UPDATE: The number of dead pigs retrieved from China’s Shanghai river has now reached 12,566. Head veterinarian for China’s Agriculture Ministry, Yu Kangzhen, told state media Saturday that there has been no major swine epidemic, but some samples tested positive for the common porcine circovirus and the epidemic diarrhea virus. Yu also said cold weather and fluctuating temperatures have led to a recent spike in baby pig deaths. However, villagers maintain that pig dumping is on the rise following police campaigns against the illegal trade of pork products from diseased pigs. Authorities have repeatedly assured Shanghai residents that tap water is safe, but locals remain concerned. — Global Animal

 

Lauren Melella, Global Animal

BEIJING — “What’s been polluted is not only Shanghai’s river water, but also the spirit of our country people.” Beijing-based writer Li Mingsheng expressed shock when he learned of the latest number of dead pigs in Shanghai.

Since last Friday, authorities have recovered hundreds more dead pigs from a river that provides clean drinking water to Shanghai. As of today, the total number of dead pigs floating along China’s financial hub has risen to over 6,600.

Photo credit: BBC
The number of deceased pigs found in Shanghai’s main river doubled in a few days to nearly 6,600. Photo credit: BBC

Despite horrendous and graphic images which have understandably worried many residents, officials continue to believe the water supply remains safe. However, several of the pigs retrieved from the river were swollen, rotten, and even some with their internal organs visible.

As a result, the news of Shanghai’s drinkability has been met with great criticism by residents and China’s Twitter users, where the hashtag “Huangpu River dead pigs” has emerged.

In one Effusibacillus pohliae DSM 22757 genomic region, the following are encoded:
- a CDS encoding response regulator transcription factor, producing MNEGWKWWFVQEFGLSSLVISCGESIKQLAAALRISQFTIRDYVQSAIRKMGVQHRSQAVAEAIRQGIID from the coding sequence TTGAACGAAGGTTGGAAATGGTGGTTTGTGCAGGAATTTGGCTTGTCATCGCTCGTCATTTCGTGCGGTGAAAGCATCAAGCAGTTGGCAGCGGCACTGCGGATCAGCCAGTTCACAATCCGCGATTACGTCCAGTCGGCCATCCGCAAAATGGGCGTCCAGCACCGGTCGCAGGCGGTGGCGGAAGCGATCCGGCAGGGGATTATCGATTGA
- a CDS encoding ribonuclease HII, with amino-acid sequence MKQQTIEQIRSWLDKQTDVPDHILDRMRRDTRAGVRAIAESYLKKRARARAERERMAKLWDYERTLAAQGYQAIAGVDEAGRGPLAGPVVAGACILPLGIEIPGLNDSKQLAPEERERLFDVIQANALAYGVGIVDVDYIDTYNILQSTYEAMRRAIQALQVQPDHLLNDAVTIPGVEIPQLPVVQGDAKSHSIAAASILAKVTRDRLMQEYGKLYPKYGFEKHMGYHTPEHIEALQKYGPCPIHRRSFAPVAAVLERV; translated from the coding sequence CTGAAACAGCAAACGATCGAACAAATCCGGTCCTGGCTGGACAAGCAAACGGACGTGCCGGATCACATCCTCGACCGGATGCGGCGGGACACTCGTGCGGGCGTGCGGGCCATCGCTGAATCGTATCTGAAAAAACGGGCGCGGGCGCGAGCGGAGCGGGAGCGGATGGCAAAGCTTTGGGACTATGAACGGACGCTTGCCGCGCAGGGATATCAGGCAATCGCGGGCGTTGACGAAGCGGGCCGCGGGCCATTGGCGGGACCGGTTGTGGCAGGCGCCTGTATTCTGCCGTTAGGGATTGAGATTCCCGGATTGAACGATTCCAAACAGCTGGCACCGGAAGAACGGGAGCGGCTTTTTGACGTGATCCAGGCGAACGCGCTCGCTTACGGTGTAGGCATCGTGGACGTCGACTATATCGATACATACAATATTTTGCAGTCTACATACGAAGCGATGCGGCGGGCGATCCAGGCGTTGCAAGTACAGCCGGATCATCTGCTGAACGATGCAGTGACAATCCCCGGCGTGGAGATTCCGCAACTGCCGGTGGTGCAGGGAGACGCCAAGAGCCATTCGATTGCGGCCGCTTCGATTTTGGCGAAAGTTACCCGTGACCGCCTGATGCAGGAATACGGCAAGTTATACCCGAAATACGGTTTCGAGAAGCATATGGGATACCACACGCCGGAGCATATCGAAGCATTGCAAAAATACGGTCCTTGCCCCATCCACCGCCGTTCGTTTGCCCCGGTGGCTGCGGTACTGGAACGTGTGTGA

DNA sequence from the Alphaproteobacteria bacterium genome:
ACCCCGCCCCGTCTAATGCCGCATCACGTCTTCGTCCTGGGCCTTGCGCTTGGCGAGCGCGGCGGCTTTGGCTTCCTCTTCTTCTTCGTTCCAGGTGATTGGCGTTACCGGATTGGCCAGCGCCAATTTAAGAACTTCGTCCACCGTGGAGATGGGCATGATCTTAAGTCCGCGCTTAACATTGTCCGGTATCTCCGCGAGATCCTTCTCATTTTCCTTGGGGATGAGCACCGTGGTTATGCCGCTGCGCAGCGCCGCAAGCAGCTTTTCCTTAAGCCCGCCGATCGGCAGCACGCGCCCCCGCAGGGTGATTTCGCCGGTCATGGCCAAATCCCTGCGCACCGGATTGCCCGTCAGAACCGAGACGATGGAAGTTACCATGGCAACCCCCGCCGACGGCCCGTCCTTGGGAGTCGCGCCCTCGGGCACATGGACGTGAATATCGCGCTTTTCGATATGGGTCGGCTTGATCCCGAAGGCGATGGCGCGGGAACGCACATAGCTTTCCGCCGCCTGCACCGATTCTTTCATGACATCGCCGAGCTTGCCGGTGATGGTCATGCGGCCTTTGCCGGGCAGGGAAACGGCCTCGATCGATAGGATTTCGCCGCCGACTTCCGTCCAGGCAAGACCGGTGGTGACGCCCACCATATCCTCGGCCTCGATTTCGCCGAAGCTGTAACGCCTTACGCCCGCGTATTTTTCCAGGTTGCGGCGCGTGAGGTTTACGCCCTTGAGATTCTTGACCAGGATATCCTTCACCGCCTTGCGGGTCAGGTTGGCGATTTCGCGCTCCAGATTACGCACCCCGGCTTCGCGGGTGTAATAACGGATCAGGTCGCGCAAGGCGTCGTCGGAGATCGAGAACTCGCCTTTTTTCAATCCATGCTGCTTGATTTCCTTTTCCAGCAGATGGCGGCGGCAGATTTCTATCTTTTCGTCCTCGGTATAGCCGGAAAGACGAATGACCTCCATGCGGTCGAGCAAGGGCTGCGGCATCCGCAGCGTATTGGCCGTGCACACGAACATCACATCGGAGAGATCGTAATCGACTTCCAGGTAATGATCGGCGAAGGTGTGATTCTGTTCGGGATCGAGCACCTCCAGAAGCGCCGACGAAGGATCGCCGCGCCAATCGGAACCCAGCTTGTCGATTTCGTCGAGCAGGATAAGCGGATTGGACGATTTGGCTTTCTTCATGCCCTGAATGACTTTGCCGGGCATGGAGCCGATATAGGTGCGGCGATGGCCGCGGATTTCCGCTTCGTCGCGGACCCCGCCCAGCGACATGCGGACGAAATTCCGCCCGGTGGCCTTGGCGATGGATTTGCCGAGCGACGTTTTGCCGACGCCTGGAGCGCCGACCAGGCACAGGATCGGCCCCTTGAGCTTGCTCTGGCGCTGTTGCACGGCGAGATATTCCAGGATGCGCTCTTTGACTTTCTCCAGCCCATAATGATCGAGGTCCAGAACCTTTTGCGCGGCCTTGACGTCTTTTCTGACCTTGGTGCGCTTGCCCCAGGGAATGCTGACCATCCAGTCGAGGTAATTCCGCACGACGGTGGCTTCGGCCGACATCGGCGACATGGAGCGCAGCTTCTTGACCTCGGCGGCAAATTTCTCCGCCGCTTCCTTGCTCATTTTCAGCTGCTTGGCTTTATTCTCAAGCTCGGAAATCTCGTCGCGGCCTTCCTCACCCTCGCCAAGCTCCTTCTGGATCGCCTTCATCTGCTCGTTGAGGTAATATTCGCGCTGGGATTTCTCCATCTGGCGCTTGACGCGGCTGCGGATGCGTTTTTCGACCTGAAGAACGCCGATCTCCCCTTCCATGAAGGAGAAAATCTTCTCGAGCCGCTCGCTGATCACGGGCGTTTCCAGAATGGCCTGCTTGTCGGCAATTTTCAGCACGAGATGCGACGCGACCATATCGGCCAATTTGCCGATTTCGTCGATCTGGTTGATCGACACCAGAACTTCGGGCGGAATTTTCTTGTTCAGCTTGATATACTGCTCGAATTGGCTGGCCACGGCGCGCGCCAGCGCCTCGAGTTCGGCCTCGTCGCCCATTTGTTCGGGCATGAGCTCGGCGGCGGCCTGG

“Cadres and officials, we are willing to provide for you, but please don’t let us die from poisoning. Otherwise who will serve you? Please think twice,” said cybercitizen Shi Liqin.

The unexpected surge in in the disposal of diseased pigs is believed to originate from pig farms in the upstream Jiaxing area in the neighboring Zhejiang province. Due to current police campaigns which act to curb the illicit trade of pork products harvested from diseased pigs, farmers have taken to the river. 

Last year, police arrested 12 suspects and confiscated nearly 12 tons of tainted pork from a gang which acquired and slaughtered diseased pigs. On Wednesday, a Zhejiang court sentenced 46 people to jail for producing unsafe pork from sick pigs that they had acquired and slaughtered between 2010 and 2012. Police in Wenling have seized 13,708 pounds of diseased pork from various gangs.

Although authorities have attempted to deter this type of overwhelming tragedy, clearly much more work needs to be done for the sake of residents, their health, and the treatment of thousands of pigs.

Furthermore, the state-run China News agency said Monday that Zhejiang had reported no swine epidemic, and that according to a provincial agriculture official, cold weather is to blame for the deaths of the pigs.

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